Daily Brief 9 September 2013

Last updated 22:25 BST.

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NEWS: France strikesJaguar C-X17 revealed – Makaza opens up Bulgaria – FormulaE car launch – pan-Europe seatbelt campaign – central Athens congestion zone.

Channel delays: none reported currently though strikes in France may affect services from 20:00 (19:00 BST) onwards (see below).

Weather alerts: no Red or Amber storms currently but band of yellow wind/rain/storms down central Europe.

Weather: Rain, apart central and southern France, in the east and across Scandinavia.

Traffic: see @DE_Traffic from 09:00 BST.

See Travel/Traffic/Weather for more.

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NEWS:

French Industrial Action – strike action by public workers – from 20:00 tonight until 08:00 Wednesday, local time – is expected to have limited impact on most transport services, though Dover-Calais/Dunkirk operator DFDS is warning of potential disruption at Calais from 23:00. It expects Dunkirk to be unaffected. The Foreign Office travel advice says check with your provider before leaving. We will keep track of the situation and post the latest here.

update 22:25: no strike disruption so far. No delays reported on the Channel currently. Strike seems more to do with trains, particularly regional services, i.e. not Eurotunnel/Eurostar.

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Blank canvas. Shorter, lower and wider than the Porsche Cayenne – by 128, 56 and 20mm respectively – but that’s hardly the point. It might look road ready but the C-X17 is a long way from production. It seems Jaguar was serious about its new concept being an exercise in showing the flexibility of its new modular aluminium underpinnings. There’s a compact saloon coming first, built on the same platform, due by 2015. What C-X17 might signify though is a sea change in styling. Gone are the flourishes of the XJ saloon. This is a Jaguar that ‘does what it says on the tin’. It’s what we’ve long wished for but now it’s here we’re reserving judgement. The all-important detailing though is spot on.

Blank canvas. Shorter, lower and wider than the Porsche Cayenne – by 128, 56 and 20mm respectively – but that’s hardly the point. It might look road ready but the C-X17 Crossover concept is a long way from production. It seems Jaguar was serious about it simply demonstrating the flexibility of its new modular aluminium underpinnings. At the very least there’s a compact saloon coming first, built on the same platform, due by 2015. What C-X17 might signify though is a sea change in styling. Gone are the flourishes of the XJ saloon. This is a Jaguar that ‘does what it says on the tin’. It’s what we’ve long wished for but now it’s here we’re reserving judgement. The all-important detailing though is spot on, no?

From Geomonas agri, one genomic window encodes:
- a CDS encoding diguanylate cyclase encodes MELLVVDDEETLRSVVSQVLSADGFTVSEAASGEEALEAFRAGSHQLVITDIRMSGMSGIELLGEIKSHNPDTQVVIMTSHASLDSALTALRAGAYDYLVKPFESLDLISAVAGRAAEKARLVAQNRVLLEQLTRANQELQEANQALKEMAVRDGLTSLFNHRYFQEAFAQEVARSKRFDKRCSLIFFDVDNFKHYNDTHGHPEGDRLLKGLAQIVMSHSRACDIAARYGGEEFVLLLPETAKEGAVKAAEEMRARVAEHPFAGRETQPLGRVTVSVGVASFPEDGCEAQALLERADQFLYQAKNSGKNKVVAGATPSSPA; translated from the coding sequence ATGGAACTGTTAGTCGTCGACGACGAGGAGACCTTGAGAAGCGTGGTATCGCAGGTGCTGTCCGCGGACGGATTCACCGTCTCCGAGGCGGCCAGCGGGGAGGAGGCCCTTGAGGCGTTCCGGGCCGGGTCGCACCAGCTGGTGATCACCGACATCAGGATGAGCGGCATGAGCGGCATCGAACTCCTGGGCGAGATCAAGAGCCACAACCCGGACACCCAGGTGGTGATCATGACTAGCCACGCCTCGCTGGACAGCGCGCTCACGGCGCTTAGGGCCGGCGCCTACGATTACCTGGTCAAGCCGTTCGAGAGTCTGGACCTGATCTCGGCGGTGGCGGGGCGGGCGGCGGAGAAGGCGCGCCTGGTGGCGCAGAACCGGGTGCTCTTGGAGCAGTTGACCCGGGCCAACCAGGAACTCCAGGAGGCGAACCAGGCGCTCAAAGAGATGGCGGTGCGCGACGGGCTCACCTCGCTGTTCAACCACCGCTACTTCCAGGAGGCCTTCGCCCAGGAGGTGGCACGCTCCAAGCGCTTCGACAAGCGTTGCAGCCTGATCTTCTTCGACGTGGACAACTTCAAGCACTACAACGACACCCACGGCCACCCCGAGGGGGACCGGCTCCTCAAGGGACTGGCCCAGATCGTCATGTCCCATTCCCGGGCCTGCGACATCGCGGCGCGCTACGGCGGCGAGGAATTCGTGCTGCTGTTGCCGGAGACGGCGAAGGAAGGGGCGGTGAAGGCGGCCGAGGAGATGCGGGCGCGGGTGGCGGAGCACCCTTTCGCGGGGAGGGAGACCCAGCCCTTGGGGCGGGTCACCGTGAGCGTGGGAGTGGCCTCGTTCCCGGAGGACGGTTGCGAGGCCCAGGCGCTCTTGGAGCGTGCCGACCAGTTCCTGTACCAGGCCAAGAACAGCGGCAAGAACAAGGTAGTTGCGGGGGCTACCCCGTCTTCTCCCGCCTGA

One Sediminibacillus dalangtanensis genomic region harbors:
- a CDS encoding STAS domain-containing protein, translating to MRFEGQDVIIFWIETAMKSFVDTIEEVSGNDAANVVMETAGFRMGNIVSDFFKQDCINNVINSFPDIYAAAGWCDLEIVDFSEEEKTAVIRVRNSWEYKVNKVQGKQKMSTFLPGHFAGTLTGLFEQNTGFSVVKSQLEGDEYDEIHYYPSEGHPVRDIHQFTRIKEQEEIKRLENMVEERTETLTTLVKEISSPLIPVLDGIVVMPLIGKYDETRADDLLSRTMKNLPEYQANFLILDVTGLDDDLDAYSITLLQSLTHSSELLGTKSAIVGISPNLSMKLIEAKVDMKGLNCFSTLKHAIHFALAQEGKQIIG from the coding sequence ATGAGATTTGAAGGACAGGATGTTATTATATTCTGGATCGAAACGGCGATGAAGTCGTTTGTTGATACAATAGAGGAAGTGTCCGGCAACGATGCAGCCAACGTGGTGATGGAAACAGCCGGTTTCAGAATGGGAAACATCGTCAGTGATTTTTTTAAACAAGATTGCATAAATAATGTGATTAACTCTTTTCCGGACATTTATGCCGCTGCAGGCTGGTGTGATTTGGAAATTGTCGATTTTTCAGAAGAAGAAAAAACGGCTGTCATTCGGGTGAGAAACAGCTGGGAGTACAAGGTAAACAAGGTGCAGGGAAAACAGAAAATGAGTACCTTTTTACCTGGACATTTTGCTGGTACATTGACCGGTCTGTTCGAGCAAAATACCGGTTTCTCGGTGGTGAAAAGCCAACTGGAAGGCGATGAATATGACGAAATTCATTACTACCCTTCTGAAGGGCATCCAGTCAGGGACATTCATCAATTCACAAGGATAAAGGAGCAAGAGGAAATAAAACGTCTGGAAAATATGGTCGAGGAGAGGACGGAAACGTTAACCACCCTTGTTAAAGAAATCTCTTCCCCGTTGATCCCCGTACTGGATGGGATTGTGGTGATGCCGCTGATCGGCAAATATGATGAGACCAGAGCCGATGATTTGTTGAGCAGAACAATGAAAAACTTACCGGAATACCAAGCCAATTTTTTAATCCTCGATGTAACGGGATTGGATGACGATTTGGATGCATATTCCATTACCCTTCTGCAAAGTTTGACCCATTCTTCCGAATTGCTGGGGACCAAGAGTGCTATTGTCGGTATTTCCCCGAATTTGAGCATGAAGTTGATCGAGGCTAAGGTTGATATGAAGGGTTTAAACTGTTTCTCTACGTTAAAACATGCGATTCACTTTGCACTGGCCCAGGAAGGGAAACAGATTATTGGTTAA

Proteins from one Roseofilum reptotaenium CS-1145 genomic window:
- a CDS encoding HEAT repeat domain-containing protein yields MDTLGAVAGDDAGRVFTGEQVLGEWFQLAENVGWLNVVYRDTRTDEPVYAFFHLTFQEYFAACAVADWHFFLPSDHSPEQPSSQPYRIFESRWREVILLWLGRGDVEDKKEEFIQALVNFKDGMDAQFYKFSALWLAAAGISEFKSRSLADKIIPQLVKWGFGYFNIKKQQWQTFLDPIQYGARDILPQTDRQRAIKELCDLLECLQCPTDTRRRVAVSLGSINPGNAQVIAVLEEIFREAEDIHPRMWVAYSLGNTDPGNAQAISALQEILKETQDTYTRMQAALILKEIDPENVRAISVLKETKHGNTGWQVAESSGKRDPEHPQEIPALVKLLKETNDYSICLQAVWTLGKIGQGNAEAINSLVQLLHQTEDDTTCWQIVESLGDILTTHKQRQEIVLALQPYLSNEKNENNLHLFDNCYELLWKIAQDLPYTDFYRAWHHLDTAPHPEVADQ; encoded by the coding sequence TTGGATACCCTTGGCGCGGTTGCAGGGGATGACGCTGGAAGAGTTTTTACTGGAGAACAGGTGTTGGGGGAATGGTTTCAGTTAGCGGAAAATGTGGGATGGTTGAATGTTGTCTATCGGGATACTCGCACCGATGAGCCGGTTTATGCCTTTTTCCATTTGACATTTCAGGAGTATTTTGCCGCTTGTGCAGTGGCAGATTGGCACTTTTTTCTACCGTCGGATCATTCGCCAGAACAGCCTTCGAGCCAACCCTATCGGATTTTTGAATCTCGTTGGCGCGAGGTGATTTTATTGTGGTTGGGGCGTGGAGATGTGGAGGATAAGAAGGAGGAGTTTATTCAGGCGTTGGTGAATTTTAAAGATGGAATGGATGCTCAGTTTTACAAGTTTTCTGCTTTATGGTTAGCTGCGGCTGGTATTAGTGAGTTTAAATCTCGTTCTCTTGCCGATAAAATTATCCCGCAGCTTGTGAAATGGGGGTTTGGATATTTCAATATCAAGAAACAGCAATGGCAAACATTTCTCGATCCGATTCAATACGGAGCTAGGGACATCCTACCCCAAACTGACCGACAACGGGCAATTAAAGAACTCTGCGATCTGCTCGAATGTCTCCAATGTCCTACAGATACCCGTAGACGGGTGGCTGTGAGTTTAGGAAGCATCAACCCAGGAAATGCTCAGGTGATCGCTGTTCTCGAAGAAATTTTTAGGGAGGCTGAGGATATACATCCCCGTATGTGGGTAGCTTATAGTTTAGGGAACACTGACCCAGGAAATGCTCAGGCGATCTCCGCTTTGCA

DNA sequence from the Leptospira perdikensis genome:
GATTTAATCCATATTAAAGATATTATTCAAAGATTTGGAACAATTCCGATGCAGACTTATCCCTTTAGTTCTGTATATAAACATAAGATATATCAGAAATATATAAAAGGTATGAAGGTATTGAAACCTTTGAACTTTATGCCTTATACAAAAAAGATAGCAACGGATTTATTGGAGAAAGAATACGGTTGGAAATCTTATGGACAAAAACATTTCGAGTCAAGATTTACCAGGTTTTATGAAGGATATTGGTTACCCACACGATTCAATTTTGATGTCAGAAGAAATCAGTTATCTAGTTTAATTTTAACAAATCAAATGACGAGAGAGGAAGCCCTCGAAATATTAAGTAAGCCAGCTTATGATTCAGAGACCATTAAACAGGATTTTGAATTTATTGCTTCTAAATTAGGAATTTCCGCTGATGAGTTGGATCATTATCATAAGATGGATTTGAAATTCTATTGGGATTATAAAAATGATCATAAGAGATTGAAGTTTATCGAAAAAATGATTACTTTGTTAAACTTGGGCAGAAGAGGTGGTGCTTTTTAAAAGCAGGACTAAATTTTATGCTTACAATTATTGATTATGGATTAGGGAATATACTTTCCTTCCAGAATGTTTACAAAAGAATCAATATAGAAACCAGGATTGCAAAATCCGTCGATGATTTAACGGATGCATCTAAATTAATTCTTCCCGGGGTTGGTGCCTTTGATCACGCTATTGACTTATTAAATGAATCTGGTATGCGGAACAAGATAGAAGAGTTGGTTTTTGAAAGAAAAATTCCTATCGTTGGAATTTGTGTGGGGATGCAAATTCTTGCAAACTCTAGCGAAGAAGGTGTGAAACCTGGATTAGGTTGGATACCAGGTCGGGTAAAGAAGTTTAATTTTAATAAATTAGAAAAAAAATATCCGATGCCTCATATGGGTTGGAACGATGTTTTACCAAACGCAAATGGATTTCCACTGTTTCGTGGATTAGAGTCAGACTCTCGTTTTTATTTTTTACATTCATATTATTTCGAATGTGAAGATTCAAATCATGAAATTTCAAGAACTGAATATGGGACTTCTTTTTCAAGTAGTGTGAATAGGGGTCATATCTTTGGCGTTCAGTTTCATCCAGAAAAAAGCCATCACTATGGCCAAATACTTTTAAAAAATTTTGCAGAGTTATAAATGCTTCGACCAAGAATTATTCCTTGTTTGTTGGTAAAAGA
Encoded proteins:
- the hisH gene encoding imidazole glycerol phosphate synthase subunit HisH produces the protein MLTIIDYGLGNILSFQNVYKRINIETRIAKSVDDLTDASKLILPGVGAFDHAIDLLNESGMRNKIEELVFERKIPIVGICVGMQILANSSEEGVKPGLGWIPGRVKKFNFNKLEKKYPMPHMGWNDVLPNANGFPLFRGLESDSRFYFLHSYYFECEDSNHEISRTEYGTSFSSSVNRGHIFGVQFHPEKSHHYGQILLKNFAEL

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Bulgaria/Greece – it’s been a good year for roads in Bulgaria. The Trakia Highway between Sofia and the Black Sea was finally finished after forty years. They’ve also finally got another bridge over the Danube, at Vidin. Plans for other important roads are really starting to take shape. The new single lane road between Kardzhali and Komotini should pale in comparison but since it runs through a brand new border point, and opens up a direct route from Bucharest to the Aegean Sea, for us it’s the most exciting of them all. The border crossing at Makaza was inaugurated today. Its first customer was Peter Chakarov, who last passed through in 1944. It’s been shut ever since. Just twenty kilometres south is the Aegean Coast. Two hundred miles north – via the historic Shipka Pass where Bulgaria’s final battle for independence was fought, and Veliko Tarnovo, its oldest own – is Bucharest. Makaza really does open up a world of possibilities.

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Law enforcement – two weeks ago we had (anti) Speed Week. We’re still waiting to hear if pan-Europe traffic police forces topped their crop of half a million motorists from last year but now attention turns to seatbelts. For the next seven days, cops across the Continent will be on the lookout for drivers and passengers not wearing seatbelts – and hoping to catch you out with whatever other laws you are breaking at the same time. At the very least don’t give them the chance to go furking in your footwells, even you probably don’t know what they’ll find.

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Athens – after its summer hiatus, the Greek capital’s famous traffic management system comes back into operation today. Within the central area marked with a black triangle inside a red bordered yellow Athens outline on a blue rectangular plaque, on odd numbered days only cars with reg plates ending with an odd number can enter – like today – and vice versa on even numbered days. It’s not something foreign reg cars have to worry about but it does apply to hire cars.

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Sound of the 21st Century? With bound-to-be-high profile races taking place in London, Rome and berlin next year - and

Sound of the 21st Century? With bound-to-be-high profile races in London, Rome and Berlin next year – and backing from brands like TAG-Heuer, Renault, Michelin, Andretti Motorsport, McLaren and Williams F1 – Formula E couldn’t wish for a better start. Whether audiences take to it remains a moot point. Surely much depends on the sheer spectacle. We’ll have to wait for a while longer to see/hear the cars in action, will they indeed sound like the 21st century as Lord Drayson now famously says – but the question will be partly answered tomorrow with the launch of the car at a pre-Frankfurt Motor Show briefing. Undercover it looks much like a conventional single-seater. How has the all-electric tech influenced the look? It’ll be interesting to see.

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